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Thomas Harriot: the most pioneering scientist you've never heard of. 
16th-Jan-2009 05:02 pm
earth, hhgttg
Galileo, in the words of theyorkshergobJennie Rigg, was a filthy credit stealer, which of course, he was - unless you take the view that intention matters, of course. You see, while the Tuscan is known as the Father of Astronomy due to his work using the newly invented telescope, it was an Englishman, Thomas Harriot, who made the first high quality sketches of the moon using a telescope.

In having the superior fame and credit for work another man was doing at the same time, Galileo has something else in common with Charles Darwin, whose results were presented to the Linnean Society as On the Tendency of Species to form Varieties; and on the Perpetuation of Species to form Varieties and Species by Natural Means of Selection, a joint paper with Alfred Russel Wallace.

Two major questions may or may not be presenting themselves at this point: why do Galileo and Darwin get such major credit and fame over two relative unknowns? And what prompted these discoveries to be made so nearly concordant with each other?

The State of Science

The second question is relatively easy to answer with respect to Harriot, at least. This was, of course, the climax of the Scientific Renaissance, and society was going through one of those periodic times in which science is trendy. Men such as Galileo and Harriot were able to dedicate their lives to research, in Galileo's case as a pure academic teaching at the University of Padua, and for Harriot at first in the employ of sailor and explorer Sir Walter Raleigh, who had use of him as a cartographer and an expert in the navigational sciences. In this job, Harriot wrote his only published book: A Brief and True Report of the New Found Land of Virginia, and did a great deal of work on gunnery: he came very close to inventing Vector Analysis while doing so. 

It was also apparently (my knowledge of the History of Science at this time is sadly lacking)  fashionable at the time for English nobility to offer patronage to scientists so they could pursue science for the sake of science, and so after leaving Raleigh, Harriot was offered such a situation by Henry Percy, the 9th Earl of Northumberland. There he worked on optics: he discovered Snell's Law of Refraction in 1601 - twenty years before Snell himself, and corresponded with Johannes Kepler, allegedly influencing the Kepler conjecture.

Along with this Europe-wide love of discovery and exploration, the telescope was invented in 1608, probably by Hans Lippershey, so it would be only natural that two men as scientifically minded as Galileo and Harriot  - the latter having had his interest in Astronomy piqued by Halley's comet in 1607  - would each acquire one, and with them investigate what they could.

Two hundred years later there was another rise in the love and public interest in science, particularly in this case of biological science. It became common practice for educated men to go on voyages of discovery to observe and learn more about the natural world, and to talk with other educated men about their ideas. A decade after a young Charles Darwin paid his way as a ship's naturalist aboard the HMS Beagle, Alfred Russel Wallace began a series of voyages to similarly explore South America and Indonesia.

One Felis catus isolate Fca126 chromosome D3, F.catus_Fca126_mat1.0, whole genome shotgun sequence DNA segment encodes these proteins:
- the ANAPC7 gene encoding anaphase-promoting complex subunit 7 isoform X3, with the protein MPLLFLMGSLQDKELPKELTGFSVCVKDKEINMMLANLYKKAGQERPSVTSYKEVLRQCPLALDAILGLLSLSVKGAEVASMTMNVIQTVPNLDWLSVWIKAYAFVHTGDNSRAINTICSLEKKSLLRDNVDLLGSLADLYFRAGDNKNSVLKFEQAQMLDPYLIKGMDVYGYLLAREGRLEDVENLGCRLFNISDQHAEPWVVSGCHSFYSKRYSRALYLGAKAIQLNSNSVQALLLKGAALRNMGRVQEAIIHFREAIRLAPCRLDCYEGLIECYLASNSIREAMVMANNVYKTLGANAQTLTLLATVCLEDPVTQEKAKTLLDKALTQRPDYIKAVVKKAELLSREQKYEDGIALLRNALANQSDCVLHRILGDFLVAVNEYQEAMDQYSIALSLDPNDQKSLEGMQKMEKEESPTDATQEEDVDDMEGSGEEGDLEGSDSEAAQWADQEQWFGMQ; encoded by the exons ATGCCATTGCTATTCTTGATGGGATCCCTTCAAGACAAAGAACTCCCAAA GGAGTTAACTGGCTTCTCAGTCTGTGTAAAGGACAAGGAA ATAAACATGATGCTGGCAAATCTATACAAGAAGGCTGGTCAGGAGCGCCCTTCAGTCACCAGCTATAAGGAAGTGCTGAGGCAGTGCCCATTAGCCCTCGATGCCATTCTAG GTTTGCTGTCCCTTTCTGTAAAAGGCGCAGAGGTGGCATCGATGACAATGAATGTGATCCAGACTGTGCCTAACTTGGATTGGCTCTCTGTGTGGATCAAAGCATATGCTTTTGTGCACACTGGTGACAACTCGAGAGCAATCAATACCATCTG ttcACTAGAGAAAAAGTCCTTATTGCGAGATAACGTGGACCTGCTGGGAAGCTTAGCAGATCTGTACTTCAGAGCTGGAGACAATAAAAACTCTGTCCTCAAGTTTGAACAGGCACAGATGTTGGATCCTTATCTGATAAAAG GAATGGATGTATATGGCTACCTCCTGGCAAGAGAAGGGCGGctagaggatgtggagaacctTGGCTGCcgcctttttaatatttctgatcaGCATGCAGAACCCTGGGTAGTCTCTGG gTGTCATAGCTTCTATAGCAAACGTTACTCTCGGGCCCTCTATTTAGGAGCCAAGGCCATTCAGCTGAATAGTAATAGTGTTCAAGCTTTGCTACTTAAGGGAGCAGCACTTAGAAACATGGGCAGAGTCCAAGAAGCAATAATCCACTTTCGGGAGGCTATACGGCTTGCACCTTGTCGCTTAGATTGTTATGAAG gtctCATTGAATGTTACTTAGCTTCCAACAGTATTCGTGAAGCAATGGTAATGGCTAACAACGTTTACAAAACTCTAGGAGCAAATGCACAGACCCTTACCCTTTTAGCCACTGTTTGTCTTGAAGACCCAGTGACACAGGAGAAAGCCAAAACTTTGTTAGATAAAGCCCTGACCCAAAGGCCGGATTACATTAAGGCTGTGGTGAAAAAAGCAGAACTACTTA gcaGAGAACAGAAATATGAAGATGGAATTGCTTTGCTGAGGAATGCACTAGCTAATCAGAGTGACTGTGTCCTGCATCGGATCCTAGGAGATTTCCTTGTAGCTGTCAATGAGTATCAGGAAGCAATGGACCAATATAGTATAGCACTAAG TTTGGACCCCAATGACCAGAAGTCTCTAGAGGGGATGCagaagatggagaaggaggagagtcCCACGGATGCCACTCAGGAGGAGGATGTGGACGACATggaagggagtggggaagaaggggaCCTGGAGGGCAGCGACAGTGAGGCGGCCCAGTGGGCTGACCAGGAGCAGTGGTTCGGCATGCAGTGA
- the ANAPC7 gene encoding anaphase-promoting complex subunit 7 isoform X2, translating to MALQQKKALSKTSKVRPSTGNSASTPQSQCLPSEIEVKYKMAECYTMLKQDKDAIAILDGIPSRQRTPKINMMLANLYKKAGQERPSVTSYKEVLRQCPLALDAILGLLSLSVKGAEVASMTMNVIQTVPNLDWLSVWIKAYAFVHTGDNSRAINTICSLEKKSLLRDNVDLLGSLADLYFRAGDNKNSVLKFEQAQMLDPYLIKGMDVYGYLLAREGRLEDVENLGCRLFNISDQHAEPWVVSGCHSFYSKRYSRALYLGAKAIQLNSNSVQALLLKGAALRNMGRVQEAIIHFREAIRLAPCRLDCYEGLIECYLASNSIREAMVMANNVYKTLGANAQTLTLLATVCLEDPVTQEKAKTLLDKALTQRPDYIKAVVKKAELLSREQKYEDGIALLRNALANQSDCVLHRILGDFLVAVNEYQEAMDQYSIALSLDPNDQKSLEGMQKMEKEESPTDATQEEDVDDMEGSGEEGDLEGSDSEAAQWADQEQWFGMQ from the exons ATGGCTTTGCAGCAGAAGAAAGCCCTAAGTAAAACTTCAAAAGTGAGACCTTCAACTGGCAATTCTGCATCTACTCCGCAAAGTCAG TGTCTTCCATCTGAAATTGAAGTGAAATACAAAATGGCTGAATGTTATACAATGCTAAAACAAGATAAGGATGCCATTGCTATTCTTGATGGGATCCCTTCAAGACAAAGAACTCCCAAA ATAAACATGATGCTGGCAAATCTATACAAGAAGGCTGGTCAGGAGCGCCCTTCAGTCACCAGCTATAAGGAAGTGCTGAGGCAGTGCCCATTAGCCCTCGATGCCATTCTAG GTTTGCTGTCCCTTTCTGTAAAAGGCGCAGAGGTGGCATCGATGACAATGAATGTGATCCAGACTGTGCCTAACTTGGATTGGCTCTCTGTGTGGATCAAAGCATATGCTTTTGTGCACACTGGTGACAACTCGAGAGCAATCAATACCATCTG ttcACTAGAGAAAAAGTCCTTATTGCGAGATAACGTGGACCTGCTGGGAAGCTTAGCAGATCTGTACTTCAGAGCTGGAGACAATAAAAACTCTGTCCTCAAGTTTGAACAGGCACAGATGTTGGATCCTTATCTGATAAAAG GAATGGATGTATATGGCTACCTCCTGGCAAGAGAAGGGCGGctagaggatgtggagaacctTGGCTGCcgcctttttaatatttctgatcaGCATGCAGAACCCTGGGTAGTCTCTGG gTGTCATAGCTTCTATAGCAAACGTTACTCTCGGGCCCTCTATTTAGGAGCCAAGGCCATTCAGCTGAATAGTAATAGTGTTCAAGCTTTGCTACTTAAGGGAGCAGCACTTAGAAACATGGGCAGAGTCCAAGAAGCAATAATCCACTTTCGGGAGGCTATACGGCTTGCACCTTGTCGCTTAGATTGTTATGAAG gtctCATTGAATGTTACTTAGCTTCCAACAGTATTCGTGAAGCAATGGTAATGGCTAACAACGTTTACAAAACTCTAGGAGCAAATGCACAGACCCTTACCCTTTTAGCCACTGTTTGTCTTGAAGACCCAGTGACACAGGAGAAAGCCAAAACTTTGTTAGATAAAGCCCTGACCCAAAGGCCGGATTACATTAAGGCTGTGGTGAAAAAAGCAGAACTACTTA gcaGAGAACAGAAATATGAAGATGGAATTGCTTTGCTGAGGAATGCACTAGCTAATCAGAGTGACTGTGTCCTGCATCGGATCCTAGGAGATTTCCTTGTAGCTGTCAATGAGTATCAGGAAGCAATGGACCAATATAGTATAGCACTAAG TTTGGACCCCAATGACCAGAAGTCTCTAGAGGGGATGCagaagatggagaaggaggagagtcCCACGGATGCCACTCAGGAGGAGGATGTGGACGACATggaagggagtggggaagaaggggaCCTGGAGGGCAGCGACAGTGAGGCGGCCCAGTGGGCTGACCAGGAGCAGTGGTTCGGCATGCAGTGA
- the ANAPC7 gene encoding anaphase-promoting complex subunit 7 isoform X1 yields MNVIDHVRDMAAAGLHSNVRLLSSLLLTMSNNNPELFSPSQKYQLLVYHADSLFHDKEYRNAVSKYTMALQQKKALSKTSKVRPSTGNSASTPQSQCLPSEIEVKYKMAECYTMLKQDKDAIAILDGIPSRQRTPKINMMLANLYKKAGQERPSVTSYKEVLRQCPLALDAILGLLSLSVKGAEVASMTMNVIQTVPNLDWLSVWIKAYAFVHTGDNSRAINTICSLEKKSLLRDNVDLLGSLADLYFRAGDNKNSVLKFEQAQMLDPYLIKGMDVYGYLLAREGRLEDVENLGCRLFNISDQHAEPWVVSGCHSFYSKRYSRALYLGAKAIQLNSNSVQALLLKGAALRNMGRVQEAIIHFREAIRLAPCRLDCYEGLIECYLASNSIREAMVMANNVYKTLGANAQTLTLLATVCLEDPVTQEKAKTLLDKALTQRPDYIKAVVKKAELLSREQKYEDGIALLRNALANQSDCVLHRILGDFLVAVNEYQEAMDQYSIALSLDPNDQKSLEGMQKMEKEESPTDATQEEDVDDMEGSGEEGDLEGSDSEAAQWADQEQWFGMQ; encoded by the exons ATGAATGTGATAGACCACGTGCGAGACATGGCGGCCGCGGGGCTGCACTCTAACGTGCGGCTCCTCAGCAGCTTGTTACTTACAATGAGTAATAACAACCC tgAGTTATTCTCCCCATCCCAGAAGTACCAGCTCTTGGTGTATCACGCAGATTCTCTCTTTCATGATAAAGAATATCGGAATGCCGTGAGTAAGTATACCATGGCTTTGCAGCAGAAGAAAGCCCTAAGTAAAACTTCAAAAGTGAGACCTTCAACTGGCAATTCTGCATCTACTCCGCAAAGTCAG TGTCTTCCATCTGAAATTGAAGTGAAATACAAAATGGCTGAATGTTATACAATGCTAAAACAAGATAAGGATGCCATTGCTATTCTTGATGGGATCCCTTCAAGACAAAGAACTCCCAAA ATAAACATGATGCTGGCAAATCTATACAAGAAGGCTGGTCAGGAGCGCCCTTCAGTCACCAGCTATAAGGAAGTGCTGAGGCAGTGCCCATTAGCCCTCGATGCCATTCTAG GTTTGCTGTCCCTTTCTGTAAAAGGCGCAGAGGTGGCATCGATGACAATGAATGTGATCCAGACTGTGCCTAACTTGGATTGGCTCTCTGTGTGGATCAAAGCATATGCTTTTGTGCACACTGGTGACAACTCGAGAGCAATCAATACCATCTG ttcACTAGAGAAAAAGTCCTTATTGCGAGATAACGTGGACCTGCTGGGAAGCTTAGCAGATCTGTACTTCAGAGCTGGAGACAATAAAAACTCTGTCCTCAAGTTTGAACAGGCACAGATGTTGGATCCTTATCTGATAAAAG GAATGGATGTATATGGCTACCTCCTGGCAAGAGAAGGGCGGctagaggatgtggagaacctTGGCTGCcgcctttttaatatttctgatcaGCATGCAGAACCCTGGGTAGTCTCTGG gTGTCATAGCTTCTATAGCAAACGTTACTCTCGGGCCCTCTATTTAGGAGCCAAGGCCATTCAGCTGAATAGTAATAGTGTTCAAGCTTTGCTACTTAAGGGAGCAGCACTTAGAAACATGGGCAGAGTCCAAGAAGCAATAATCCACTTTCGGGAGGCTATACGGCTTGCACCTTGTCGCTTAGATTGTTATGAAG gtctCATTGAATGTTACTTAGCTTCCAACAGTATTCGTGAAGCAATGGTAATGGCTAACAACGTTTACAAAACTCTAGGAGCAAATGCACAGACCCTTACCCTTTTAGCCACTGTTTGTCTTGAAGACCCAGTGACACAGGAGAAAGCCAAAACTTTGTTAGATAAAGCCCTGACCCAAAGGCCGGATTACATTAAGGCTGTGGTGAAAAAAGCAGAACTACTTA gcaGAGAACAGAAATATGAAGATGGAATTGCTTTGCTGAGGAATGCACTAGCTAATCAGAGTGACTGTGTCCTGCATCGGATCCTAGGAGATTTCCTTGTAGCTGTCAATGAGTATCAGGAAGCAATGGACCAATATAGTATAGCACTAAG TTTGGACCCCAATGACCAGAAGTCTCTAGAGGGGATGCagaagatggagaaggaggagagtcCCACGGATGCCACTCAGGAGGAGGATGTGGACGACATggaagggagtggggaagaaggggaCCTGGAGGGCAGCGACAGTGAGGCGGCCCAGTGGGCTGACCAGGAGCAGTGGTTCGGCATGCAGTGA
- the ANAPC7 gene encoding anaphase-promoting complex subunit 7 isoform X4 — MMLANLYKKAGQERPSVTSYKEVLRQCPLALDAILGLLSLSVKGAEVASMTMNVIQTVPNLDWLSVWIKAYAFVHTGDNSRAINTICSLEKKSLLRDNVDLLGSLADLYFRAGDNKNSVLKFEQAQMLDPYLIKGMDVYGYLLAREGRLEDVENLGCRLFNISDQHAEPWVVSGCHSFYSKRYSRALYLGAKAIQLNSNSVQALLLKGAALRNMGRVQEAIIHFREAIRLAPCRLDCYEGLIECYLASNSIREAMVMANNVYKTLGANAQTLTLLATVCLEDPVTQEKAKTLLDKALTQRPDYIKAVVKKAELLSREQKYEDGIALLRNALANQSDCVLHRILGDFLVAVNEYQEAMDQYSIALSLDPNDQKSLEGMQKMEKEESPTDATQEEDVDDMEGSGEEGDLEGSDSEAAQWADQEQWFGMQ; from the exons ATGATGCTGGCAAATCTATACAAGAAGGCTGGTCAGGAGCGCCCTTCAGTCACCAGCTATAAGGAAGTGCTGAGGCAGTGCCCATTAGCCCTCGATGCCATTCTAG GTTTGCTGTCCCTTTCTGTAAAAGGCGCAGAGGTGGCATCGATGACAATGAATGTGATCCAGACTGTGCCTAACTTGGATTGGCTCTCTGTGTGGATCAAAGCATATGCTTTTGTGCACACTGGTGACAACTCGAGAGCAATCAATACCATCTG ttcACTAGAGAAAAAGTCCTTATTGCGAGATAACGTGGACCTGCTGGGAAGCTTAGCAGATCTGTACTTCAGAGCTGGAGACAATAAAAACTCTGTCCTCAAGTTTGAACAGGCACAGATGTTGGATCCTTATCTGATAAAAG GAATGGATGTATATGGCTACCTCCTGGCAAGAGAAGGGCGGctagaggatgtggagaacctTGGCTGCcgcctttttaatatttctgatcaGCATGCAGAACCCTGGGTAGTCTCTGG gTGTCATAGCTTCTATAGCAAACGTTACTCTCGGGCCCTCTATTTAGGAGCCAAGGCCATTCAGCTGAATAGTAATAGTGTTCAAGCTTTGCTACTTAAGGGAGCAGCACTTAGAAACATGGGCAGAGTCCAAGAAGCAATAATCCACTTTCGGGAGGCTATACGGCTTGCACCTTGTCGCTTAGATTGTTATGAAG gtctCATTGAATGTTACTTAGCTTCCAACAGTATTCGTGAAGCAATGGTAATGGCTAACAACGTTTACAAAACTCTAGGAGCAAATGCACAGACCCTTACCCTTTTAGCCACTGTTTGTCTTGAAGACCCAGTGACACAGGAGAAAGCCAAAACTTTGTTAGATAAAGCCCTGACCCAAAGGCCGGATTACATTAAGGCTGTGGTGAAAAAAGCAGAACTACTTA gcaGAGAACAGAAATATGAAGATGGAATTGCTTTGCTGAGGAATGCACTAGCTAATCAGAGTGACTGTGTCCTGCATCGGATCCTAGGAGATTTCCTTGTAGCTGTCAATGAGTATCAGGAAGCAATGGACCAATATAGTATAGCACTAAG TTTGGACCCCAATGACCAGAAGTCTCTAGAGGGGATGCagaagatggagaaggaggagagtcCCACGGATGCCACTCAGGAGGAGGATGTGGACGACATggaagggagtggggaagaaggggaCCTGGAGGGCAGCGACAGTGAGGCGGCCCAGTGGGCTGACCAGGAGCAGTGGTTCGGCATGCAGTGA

The scientific community at the time was going through a revolution as it started to challenge the class and gender barriers keeping scholars out, and in particular the Church was beginning to lose some of its sway. The discovery of dinosaurs made palaeontology and geology particularly sexy, and Evolution, in its pre-Natural Selection form, was becoming quite the talking point. With Lyell's uniformitarianism it was accepted the Earth was old, and with Owen's Dinosauria, it was known that fauna had changed in that long history. Darwin and Wallace's contribution was to provide a mechanism for this hot topic, influenced in each man's case by consideration of the ideas put forward by Thomas Maltheus in his Essay on the Principle of Population. Simply put: human populations increase exponentially unless there are checks in growth, and the nature of these checks will influence the population. Apply that to biologically inheriting natural populations, and you have Natural Selection.

It's not coincidence that these discoveries occurred in simultaneous pairs; and it's happened since, with the double helix model for DNA structure. Sometimes the state of the scientific community works with new ideas, inventions and philosophies to create the perfect environment for breakthrough discoveries. There are coincidences involved, but they're more in the lives of the men leading up to their discovery than simply having random ideas occurring simultaneously.

Missing out on Fame